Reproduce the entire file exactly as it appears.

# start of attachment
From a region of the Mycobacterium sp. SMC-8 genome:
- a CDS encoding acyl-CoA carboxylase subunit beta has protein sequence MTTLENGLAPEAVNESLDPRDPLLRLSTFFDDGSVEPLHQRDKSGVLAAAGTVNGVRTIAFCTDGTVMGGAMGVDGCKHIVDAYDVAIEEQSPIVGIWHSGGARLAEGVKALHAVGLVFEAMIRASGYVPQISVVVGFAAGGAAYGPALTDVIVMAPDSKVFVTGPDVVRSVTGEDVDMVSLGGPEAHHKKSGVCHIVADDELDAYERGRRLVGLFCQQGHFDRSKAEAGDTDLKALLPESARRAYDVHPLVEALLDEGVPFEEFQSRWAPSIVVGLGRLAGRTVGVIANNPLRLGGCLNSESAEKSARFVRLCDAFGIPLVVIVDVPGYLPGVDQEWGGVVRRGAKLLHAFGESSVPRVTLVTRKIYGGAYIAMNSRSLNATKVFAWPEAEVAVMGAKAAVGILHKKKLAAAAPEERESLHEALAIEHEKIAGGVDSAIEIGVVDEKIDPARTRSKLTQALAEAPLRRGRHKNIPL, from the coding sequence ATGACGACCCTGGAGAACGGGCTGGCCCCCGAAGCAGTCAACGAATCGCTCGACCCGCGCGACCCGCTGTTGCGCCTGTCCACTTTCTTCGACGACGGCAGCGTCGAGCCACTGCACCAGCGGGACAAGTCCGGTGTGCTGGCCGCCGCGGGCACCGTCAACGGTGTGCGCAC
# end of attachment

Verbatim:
From a region of the Mycobacterium sp. SMC-8 genome:
- a CDS encoding acyl-CoA carboxylase subunit beta has protein sequence MTTLENGLAPEAVNESLDPRDPLLRLSTFFDDGSVEPLHQRDKSGVLAAAGTVNGVRTIAFCTDGTVMGGAMGVDGCKHIVDAYDVAIEEQSPIVGIWHSGGARLAEGVKALHAVGLVFEAMIRASGYVPQISVVVGFAAGGAAYGPALTDVIVMAPDSKVFVTGPDVVRSVTGEDVDMVSLGGPEAHHKKSGVCHIVADDELDAYERGRRLVGLFCQQGHFDRSKAEAGDTDLKALLPESARRAYDVHPLVEALLDEGVPFEEFQSRWAPSIVVGLGRLAGRTVGVIANNPLRLGGCLNSESAEKSARFVRLCDAFGIPLVVIVDVPGYLPGVDQEWGGVVRRGAKLLHAFGESSVPRVTLVTRKIYGGAYIAMNSRSLNATKVFAWPEAEVAVMGAKAAVGILHKKKLAAAAPEERESLHEALAIEHEKIAGGVDSAIEIGVVDEKIDPARTRSKLTQALAEAPLRRGRHKNIPL, from the coding sequence ATGACGACCCTGGAGAACGGGCTGGCCCCCGAAGCAGTCAACGAATCGCTCGACCCGCGCGACCCGCTGTTGCGCCTGTCCACTTTCTTCGACGACGGCAGCGTCGAGCCACTGCACCAGCGGGACAAGTCCGGTGTGCTGGCCGCCGCGGGCACCGTCAACGGTGTGCGCAC